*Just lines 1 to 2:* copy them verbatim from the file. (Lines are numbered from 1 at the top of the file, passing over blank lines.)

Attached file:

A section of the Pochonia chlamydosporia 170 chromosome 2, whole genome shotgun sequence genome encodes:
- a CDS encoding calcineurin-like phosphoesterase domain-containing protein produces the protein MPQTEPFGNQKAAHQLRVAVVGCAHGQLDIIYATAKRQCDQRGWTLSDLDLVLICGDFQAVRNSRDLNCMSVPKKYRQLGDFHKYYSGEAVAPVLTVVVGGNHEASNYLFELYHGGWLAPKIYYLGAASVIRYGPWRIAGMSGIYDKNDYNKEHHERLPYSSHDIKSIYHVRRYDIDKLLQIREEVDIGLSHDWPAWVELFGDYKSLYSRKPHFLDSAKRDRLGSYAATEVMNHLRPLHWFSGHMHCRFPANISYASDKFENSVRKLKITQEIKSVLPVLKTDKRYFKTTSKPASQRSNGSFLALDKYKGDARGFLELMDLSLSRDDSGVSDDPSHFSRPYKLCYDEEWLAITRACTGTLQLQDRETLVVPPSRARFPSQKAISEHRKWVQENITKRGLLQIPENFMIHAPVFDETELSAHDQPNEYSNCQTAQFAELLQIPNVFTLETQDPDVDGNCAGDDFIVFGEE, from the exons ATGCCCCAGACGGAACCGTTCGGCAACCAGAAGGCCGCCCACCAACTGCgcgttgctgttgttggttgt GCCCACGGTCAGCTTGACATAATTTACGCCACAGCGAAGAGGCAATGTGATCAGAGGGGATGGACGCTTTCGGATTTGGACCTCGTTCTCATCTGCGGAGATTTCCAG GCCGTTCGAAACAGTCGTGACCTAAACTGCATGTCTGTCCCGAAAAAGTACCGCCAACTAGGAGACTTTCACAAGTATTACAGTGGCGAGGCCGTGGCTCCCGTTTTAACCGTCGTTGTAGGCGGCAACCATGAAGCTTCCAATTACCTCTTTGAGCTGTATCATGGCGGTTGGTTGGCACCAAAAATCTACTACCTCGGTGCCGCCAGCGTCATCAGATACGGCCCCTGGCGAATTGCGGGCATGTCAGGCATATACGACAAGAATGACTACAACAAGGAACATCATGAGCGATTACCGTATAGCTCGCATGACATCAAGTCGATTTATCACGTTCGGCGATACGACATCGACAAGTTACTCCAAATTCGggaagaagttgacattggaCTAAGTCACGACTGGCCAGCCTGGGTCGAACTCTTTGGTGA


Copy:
A section of the Pochonia chlamydosporia 170 chromosome 2, whole genome shotgun sequence genome encodes:
- a CDS encoding calcineurin-like phosphoesterase domain-containing protein produces the protein MPQTEPFGNQKAAHQLRVAVVGCAHGQLDIIYATAKRQCDQRGWTLSDLDLVLICGDFQAVRNSRDLNCMSVPKKYRQLGDFHKYYSGEAVAPVLTVVVGGNHEASNYLFELYHGGWLAPKIYYLGAASVIRYGPWRIAGMSGIYDKNDYNKEHHERLPYSSHDIKSIYHVRRYDIDKLLQIREEVDIGLSHDWPAWVELFGDYKSLYSRKPHFLDSAKRDRLGSYAATEVMNHLRPLHWFSGHMHCRFPANISYASDKFENSVRKLKITQEIKSVLPVLKTDKRYFKTTSKPASQRSNGSFLALDKYKGDARGFLELMDLSLSRDDSGVSDDPSHFSRPYKLCYDEEWLAITRACTGTLQLQDRETLVVPPSRARFPSQKAISEHRKWVQENITKRGLLQIPENFMIHAPVFDETELSAHDQPNEYSNCQTAQFAELLQIPNVFTLETQDPDVDGNCAGDDFIVFGEE, from the exons ATGCCCCAGACGGAACCGTTCGGCAACCAGAAGGCCGCCCACCAACTGCgcgttgctgttgttggttgt GCCCACGGTCAGCTTGACATAATTTACGCCACAGCGAAGAGGCAATGTGATCAGAGGGGATGGACGCTTTCGGATTTGGACCTCGTTCTCATCTGCGGAGATTTCCAG GCCGTTCGAAACAGTCGTGACCTAAACTGCATGTCTGTCCCGAAAAAGTACCGCCAACTAGGAGACTTTCACAAGTATTACAGTGGCGAGGCCGTGGCTCCCGTTTTAACCGTCGTTGTAGGCGGCAACCATGAAGCTTCCAATTACCTCTTTGAGCTGTATCATGGCGGTTGGTTGGCACCAAAAATCTACTACCTCGGTGCCGCCAGCGTCATCAGATACGGCCCCTGGCGAATTGCGGGCATGTCAGGCATATACGACAAGAATGACTACAACAAGGAACATCATGAGCGATTACCGTATAGCTCGCATGACATCAAGTCGATTTATCACGTTCGGCGATACGACATCGACAAGTTACTCCAAATTCGggaagaagttgacattggaCTAAGTCACGACTGGCCAGCCTGGGTCGAACTCTTTGGTGA